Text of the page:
Written by Caitlin Fitzpatrick Curley of My Little Poppies
Do you want to know one of my favorite homeschool perks?
Come closer and I’ll let you in on my little secret.
(This homeschool perk isn’t something I tell just anybody.)
Are you ready?
I get to read books and play games all day.
That’s right. We are gameschoolers.
Folks often write to me and say that they know play is important, but that they have trouble squeezing games into an already busy day.
Today, I’d like to talk about how to incorporate more gameschooling into your homeschool routine.
Step 1: Change your mindset.
My absolute favorite thing to do is to take a fantastic read aloud or two and then play a related educational game.
Games provide an excellent opportunity to introduce a concept to your child, to reinforce and practice skills, and to build confidence.
All the while, games allow you to connect with your child and make memories.
Put simply: games are safe.
Games don’t judge. There are no red marks. They don’t dole out homework. There is no pressure to perform.
The only goal is to have fun with those around you.
The problem is, many of us grew up with workbooks, homework, and drill and kill. Much of our learning was, well, not fun. And as a result, playing a game during the school day can feel like we are cheating the system; like it couldn’t possibly count as homeschooling.
It’s important to begin to think of play and games as part of your curriculum. Gameschooling counts as learning. Those smiles mean you are on the right track!
Board games help children develop a host of skills including:
- Verbal skills
- Focus and attention
- Following directions
- Social skills
- Learning to lose – and win- with grace
- Critical thinking
- Problem-solving skills
The climate of your homeschool will improve when you add more play to your day.
Is your daughter struggling with spelling? Does your son cry into his math workbook?
Guess what? There’s a game for that!
What’s more, I can guarantee you’ll have fewer power struggles when you put the workbook away and dust off that game board.
Step 2: Plan your gameschooling
Once you change your mindset and think of games as learning, the next step is planning.
There is no right or wrong way to schedule your gameschooling. Some folks play all day and never crack open a textbook, while others devote one day each month to games.
Here are a few ideas:
- Add a game to your morning routine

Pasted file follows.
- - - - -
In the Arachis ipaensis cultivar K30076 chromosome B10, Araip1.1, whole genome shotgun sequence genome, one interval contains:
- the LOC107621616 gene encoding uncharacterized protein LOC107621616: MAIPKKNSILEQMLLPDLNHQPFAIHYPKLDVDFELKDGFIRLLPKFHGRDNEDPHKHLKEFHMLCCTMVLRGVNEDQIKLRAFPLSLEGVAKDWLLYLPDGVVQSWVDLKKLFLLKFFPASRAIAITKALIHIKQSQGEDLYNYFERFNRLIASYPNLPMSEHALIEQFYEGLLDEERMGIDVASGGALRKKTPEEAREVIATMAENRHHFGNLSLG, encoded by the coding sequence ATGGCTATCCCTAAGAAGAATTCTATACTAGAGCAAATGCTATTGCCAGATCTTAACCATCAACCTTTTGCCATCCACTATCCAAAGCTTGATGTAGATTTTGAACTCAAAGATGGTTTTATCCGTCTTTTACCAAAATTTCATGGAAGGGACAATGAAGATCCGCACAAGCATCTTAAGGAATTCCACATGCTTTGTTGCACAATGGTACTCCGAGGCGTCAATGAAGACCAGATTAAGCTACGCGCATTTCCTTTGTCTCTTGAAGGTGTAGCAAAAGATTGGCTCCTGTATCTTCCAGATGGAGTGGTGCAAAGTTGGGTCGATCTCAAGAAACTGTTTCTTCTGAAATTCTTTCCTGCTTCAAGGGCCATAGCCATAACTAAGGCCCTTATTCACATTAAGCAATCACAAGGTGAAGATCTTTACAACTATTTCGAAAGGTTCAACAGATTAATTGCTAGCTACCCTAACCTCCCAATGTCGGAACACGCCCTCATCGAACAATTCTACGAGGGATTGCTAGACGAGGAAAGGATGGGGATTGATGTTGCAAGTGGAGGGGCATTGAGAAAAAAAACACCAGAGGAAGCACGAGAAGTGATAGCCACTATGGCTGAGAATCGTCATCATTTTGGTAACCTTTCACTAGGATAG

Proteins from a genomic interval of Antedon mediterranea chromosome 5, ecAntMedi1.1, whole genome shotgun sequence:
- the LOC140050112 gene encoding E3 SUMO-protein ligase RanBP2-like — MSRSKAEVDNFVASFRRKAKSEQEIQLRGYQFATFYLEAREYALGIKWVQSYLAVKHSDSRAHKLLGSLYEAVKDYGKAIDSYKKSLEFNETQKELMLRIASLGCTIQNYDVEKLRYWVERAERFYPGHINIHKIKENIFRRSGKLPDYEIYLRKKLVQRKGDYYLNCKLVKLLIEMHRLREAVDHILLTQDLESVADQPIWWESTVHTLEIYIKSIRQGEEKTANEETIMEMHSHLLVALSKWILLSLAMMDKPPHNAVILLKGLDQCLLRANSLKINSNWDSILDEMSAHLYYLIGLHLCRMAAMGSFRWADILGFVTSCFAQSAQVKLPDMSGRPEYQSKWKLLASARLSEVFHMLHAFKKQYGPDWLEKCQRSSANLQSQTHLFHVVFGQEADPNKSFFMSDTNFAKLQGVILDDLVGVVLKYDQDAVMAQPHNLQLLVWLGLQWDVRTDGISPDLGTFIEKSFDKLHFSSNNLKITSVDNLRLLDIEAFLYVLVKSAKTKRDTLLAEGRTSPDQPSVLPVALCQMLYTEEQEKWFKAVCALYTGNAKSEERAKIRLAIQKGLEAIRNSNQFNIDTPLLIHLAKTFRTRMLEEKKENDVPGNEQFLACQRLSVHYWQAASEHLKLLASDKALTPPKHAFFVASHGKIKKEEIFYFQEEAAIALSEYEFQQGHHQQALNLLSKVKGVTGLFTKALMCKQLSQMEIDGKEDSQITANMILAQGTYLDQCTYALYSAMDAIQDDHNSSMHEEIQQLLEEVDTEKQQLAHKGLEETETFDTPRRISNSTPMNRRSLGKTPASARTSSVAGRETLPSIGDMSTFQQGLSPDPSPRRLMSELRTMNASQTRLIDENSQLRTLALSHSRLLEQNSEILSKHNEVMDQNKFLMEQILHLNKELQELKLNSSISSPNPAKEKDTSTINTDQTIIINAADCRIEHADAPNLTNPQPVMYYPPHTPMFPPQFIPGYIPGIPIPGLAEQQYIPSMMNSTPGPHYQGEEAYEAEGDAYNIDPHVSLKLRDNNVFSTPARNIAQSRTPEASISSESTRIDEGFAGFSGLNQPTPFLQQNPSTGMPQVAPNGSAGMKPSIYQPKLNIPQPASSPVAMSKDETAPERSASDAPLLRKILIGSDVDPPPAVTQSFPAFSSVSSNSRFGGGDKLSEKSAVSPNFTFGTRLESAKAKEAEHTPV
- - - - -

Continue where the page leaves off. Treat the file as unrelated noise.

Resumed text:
- Play a game after dinner
- Choose a day or evening to play each weekend
- Gameschool over homeschool vacations and summer break
- Encourage children to use one-player games during afternoon quiet time
Set a reasonable goal and stick to it.
The most important thing is to do what works for your family.
Just as there is no right or wrong way to schedule your gameschooling, there are no rules when it comes to what to play.
You might choose to cover a variety of academic subjects. Here is an example of what that might look like:
Here is another example:
Another idea is to pick a focus subject. If your child is struggling with math, games are a wonderfully fun way to work on those skills and build confidence.
Or, you could use games as an enrichment activity. My kids love to play coding games.
But, truly, as I mentioned above, all games offer opportunities for learning and connection. So it doesn’t matter if you decide to play only the silliest games in your closet…
… your kids will still learn from the experience!
Step 3: Play… and have fun!
Here is another important thing that I want you to remember: You do not need an overflowing game closet to gameschool.
I have been collecting games since I was a teenager and I have amassed quite the collection but you don’t need a closet full of board games.
All you need are some basics and a desire to play. Internet access is a bonus- there are countless game ideas and free printables online!
I have witnessed first-hand, time and time again, how easy it is for children to learn through play and games. Our homeschool runs more smoothly when we have left ample space for play. The connections we make over that gameboard carry over into the rest of our day. I find my children to be happier and more cooperative when we’ve played together.
Step 4: Record your play…because it counts
When parents play alongside their children, they have the opportunity to work on a host of skills… while having fun and making memories.
But how do you record all that play? How do you “count” it at the end of the year?
Here are a few ideas:
- Take photos to include in a homeschool portfolio.
- Make a game list, just as you would make a reading list. Include it in your portfolio.
- Set up a gameschool group with homeschool friends and keep track of your meet-ups.
- Make use of an online learning portfolio. This year, I am using Seesaw for the first time. It’s free and super easy to use!
- Another great idea is to post your games to Instagram with a certain hashtag. Then, at the end of the year, you can create a Chatbook to include with your portfolio.
Homeschooling certainly has its challenges, and it isn’t always easy, but on our best days I simply cannot believe how much fun we have. And, we are making memories in the process!
Resources featured in photos:
- Money Bags
- Vincent’s Starry Night and Other Stories: A Children’s History of Art by Michael Bird
- Totally Gross the Game
- MSB Science Explosion
- Hit the Habitat Trail
- MMRY Moons and Planets
- The Scrambled States
- Once Upon a Time
- Made for Trade
- World Monuments
- Kilter by SimplyFun
- Tall Tales
- Sums in Space
- Pay Day
- Dr. Eureka
- MSB Math Explosion
- Pet Me
- Code: Rover Control
- Code: On the Brink
- Code: Robot Repair
- Robot Turtles
- Code Master
- Mad Libs The Game
- Guess Who?
- Scavenger Hunt for Kids
- Cartoon It
- Walk the Dogs by SimplyFun
Are you a gameschooling family? What does your gameschooling routine look like? Share here.
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